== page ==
People v. Uber Technologies, Inc.Annotate this Case
The state brought a civil enforcement action against Uber and Lyft, alleging that the companies improperly misclassify drivers using their ride-hailing platforms as independent contractors rather than employees, depriving them of benefits to which employees are entitled. This misclassification, the state alleged, also gives the defendants an unfair advantage against competitors, while costing the public significant sums in lost tax revenues and increased social-safety-net expenditures.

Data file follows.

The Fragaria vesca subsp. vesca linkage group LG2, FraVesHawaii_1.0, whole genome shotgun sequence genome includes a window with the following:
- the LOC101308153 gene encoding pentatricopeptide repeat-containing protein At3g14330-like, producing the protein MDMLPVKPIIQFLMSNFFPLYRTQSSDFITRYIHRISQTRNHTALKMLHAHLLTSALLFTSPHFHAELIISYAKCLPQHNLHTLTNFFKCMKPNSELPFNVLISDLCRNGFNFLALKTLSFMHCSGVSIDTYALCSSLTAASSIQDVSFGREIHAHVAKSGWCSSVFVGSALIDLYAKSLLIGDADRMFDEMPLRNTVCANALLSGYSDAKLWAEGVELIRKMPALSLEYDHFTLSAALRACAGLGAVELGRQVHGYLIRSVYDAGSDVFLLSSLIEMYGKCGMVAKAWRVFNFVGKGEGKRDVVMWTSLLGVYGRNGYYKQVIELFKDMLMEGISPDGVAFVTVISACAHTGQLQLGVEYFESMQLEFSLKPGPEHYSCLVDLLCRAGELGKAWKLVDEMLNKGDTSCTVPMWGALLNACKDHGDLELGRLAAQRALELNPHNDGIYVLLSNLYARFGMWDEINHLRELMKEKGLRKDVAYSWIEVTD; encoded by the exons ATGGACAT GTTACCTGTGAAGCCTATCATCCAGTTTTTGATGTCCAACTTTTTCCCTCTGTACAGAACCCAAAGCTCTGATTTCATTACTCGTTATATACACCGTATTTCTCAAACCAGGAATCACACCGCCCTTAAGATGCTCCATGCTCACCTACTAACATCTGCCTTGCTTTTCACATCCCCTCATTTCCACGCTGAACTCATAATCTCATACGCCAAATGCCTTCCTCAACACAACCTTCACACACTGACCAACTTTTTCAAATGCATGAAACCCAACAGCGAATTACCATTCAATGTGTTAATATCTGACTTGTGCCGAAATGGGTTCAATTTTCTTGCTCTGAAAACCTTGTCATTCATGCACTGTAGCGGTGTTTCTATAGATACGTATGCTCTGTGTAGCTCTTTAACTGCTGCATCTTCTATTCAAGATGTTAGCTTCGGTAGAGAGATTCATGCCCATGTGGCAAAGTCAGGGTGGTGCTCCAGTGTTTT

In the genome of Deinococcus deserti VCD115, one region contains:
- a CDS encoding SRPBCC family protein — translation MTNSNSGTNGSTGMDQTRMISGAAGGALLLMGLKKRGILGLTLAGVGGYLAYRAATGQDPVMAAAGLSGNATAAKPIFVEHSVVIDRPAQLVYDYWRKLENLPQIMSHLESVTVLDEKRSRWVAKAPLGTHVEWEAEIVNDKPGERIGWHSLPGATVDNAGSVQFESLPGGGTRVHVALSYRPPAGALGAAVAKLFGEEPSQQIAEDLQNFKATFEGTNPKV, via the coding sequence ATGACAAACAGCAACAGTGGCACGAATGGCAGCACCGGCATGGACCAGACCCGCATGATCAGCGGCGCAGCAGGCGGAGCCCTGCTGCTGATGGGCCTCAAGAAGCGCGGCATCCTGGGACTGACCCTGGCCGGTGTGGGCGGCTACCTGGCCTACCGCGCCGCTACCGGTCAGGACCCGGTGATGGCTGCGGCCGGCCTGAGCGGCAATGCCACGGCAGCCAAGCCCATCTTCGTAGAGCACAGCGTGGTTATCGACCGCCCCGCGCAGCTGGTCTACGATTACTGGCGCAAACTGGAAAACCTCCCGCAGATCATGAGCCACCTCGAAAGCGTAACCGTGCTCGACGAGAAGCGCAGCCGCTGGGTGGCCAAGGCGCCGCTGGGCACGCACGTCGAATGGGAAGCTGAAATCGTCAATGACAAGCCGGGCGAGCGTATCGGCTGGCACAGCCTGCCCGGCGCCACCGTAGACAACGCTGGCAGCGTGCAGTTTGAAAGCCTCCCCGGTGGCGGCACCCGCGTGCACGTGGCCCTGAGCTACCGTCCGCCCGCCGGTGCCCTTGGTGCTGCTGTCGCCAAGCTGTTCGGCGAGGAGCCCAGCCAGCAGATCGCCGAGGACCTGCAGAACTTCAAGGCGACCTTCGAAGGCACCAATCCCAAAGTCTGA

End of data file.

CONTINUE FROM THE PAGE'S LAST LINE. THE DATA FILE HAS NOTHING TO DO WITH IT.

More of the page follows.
The court of appeal affirmed the entry of a preliminary injunction that restrains the companies from classifying their drivers as independent contractors. Based on the breadth of the term “hiring entity” and the absence of an exemption for ride-sharing companies in Labor Code section 2775, there is little doubt the Legislature contemplated that rideshare drivers would be treated as employees. While the defendants’ business models are different from traditional employment, particularly with regard to drivers’ freedom to work as many hours as they wish, when and where they choose, and their ability to work on multiple apps at the same time, the mode in which the drivers are used met the elements of employment. The companies solicit riders, screen drivers, set standards for drivers' vehicles, track information on drivers using the apps, and may use negative ratings to deactivate drivers. Riders request rides and pay for them through defendants’ apps. The remuneration may be seen as flowing from riders to the defendants, then from defendants to drivers, less any fee associated with the ride.